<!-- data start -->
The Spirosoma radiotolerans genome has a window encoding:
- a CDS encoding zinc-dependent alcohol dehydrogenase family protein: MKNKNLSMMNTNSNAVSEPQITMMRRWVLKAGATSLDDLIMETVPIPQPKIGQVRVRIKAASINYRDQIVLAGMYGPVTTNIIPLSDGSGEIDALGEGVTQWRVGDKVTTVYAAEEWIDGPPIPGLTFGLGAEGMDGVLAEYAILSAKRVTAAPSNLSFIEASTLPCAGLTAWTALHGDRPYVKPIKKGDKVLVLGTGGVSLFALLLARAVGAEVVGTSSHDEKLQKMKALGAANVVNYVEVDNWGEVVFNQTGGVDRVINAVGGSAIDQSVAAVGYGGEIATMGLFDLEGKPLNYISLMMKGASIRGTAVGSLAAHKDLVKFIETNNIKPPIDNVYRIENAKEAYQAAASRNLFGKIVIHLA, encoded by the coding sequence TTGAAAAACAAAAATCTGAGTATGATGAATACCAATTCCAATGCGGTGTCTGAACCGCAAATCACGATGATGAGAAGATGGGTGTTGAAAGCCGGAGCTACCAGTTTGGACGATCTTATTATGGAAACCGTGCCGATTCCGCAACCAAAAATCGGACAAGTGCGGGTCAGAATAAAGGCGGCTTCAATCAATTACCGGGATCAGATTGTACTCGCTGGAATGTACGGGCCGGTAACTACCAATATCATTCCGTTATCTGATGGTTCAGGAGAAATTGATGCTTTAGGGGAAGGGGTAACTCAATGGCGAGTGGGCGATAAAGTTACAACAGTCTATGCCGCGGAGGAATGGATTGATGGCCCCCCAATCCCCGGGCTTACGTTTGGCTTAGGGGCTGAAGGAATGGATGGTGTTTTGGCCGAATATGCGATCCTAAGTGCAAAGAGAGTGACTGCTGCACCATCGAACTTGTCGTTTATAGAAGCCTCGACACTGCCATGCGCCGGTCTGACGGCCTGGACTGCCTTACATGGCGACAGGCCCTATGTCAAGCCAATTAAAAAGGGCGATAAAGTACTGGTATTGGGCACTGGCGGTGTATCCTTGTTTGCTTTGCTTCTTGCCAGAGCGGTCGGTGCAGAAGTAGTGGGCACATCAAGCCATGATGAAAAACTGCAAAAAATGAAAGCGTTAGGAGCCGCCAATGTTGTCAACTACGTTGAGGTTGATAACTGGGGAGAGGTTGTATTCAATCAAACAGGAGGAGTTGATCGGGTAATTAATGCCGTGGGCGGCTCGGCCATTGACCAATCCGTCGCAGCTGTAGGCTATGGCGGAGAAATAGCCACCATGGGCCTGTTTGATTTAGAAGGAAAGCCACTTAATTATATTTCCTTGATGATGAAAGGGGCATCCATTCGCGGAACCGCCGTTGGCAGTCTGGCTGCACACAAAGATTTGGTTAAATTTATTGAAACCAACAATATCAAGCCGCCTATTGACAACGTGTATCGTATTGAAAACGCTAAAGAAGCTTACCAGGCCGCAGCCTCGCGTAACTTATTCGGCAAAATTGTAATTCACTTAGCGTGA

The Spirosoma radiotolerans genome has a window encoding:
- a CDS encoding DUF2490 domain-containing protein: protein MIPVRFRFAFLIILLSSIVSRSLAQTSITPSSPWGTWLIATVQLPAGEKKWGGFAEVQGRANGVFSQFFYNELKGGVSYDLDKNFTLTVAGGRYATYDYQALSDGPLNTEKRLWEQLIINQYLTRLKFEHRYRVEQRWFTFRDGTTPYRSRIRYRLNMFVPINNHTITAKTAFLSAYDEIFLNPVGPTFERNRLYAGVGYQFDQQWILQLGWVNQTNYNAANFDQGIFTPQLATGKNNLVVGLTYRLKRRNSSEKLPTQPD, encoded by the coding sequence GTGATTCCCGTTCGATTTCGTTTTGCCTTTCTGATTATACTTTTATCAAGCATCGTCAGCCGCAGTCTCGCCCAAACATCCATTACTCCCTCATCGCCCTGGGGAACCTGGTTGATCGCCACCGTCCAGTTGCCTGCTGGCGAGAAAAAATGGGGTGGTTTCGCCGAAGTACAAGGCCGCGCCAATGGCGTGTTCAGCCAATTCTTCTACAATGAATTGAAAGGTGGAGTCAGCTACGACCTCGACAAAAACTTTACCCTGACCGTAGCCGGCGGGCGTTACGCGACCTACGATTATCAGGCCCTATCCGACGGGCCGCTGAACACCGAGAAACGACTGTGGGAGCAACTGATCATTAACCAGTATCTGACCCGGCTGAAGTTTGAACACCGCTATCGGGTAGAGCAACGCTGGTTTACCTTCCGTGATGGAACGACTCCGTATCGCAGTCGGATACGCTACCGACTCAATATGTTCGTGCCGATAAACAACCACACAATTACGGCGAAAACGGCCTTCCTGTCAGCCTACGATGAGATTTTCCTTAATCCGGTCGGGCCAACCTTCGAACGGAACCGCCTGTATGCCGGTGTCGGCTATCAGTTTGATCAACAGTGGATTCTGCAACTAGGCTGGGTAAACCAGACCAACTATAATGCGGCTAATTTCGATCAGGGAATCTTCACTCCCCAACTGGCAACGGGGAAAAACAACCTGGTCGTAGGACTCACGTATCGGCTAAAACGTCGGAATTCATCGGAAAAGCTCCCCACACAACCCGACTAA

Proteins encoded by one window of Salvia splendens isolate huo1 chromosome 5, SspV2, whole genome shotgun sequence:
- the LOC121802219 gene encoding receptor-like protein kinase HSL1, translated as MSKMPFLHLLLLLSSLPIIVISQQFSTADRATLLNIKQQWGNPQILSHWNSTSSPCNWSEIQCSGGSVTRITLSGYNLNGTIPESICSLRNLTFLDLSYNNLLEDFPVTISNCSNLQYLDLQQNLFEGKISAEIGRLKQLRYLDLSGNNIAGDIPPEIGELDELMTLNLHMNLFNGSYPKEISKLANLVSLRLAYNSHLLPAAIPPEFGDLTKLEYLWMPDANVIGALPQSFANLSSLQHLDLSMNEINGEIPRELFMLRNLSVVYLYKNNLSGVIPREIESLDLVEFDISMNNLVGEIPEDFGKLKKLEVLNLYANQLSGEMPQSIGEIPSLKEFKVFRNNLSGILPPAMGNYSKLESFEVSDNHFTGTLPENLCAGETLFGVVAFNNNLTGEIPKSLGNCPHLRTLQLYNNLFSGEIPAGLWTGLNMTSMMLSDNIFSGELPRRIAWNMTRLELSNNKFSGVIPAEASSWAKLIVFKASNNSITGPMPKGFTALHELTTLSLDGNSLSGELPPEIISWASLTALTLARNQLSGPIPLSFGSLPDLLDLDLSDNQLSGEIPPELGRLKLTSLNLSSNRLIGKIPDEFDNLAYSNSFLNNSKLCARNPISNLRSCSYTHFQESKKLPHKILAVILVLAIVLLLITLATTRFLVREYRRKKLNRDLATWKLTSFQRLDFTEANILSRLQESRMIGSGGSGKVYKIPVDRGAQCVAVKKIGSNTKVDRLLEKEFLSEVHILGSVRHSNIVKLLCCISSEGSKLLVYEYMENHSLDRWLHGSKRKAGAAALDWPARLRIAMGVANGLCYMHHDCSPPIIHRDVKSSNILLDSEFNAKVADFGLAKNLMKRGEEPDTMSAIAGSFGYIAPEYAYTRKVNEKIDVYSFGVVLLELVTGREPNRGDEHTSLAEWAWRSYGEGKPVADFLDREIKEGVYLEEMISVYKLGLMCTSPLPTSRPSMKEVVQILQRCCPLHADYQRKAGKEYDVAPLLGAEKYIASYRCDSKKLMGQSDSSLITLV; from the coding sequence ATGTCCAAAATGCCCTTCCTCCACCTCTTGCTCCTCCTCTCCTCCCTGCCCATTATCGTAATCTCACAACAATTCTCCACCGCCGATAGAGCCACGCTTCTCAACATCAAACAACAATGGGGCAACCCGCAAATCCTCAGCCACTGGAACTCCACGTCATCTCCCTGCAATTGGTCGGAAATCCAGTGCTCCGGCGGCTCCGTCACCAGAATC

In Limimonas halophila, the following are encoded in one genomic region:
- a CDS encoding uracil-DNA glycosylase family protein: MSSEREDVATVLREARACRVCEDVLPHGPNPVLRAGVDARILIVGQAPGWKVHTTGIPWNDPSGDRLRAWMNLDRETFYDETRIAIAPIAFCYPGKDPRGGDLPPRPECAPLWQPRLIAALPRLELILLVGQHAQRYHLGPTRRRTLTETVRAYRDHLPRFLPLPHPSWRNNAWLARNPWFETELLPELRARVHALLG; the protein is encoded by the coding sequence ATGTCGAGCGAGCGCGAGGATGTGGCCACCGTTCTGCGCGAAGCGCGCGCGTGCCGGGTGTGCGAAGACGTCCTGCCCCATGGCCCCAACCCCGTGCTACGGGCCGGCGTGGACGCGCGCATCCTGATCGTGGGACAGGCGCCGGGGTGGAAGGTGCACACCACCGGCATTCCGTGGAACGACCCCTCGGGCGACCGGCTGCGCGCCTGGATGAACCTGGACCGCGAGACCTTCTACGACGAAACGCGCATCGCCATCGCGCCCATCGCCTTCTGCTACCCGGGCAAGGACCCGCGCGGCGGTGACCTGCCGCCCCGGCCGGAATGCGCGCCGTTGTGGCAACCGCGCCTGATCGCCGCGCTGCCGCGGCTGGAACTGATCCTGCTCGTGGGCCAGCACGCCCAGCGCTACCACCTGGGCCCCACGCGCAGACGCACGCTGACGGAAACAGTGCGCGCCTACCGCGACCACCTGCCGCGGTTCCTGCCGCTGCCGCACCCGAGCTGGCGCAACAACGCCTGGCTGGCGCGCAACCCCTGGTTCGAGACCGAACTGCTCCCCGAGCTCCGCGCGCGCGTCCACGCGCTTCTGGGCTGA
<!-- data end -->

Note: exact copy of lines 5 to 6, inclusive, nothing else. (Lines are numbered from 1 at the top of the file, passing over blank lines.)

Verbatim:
Proteins encoded by one window of Salvia splendens isolate huo1 chromosome 5, SspV2, whole genome shotgun sequence:
- the LOC121802219 gene encoding receptor-like protein kinase HSL1, translated as MSKMPFLHLLLLLSSLPIIVISQQFSTADRATLLNIKQQWGNPQILSHWNSTSSPCNWSEIQCSGGSVTRITLSGYNLNGTIPESICSLRNLTFLDLSYNNLLEDFPVTISNCSNLQYLDLQQNLFEGKISAEIGRLKQLRYLDLSGNNIAGDIPPEIGELDELMTLNLHMNLFNGSYPKEISKLANLVSLRLAYNSHLLPAAIPPEFGDLTKLEYLWMPDANVIGALPQSFANLSSLQHLDLSMNEINGEIPRELFMLRNLSVVYLYKNNLSGVIPREIESLDLVEFDISMNNLVGEIPEDFGKLKKLEVLNLYANQLSGEMPQSIGEIPSLKEFKVFRNNLSGILPPAMGNYSKLESFEVSDNHFTGTLPENLCAGETLFGVVAFNNNLTGEIPKSLGNCPHLRTLQLYNNLFSGEIPAGLWTGLNMTSMMLSDNIFSGELPRRIAWNMTRLELSNNKFSGVIPAEASSWAKLIVFKASNNSITGPMPKGFTALHELTTLSLDGNSLSGELPPEIISWASLTALTLARNQLSGPIPLSFGSLPDLLDLDLSDNQLSGEIPPELGRLKLTSLNLSSNRLIGKIPDEFDNLAYSNSFLNNSKLCARNPISNLRSCSYTHFQESKKLPHKILAVILVLAIVLLLITLATTRFLVREYRRKKLNRDLATWKLTSFQRLDFTEANILSRLQESRMIGSGGSGKVYKIPVDRGAQCVAVKKIGSNTKVDRLLEKEFLSEVHILGSVRHSNIVKLLCCISSEGSKLLVYEYMENHSLDRWLHGSKRKAGAAALDWPARLRIAMGVANGLCYMHHDCSPPIIHRDVKSSNILLDSEFNAKVADFGLAKNLMKRGEEPDTMSAIAGSFGYIAPEYAYTRKVNEKIDVYSFGVVLLELVTGREPNRGDEHTSLAEWAWRSYGEGKPVADFLDREIKEGVYLEEMISVYKLGLMCTSPLPTSRPSMKEVVQILQRCCPLHADYQRKAGKEYDVAPLLGAEKYIASYRCDSKKLMGQSDSSLITLV; from the coding sequence ATGTCCAAAATGCCCTTCCTCCACCTCTTGCTCCTCCTCTCCTCCCTGCCCATTATCGTAATCTCACAACAATTCTCCACCGCCGATAGAGCCACGCTTCTCAACATCAAACAACAATGGGGCAACCCGCAAATCCTCAGCCACTGGAACTCCACGTCATCTCCCTGCAATTGGTCGGAAATCCAGTGCTCCGGCGGCTCCGTCACCAGAATC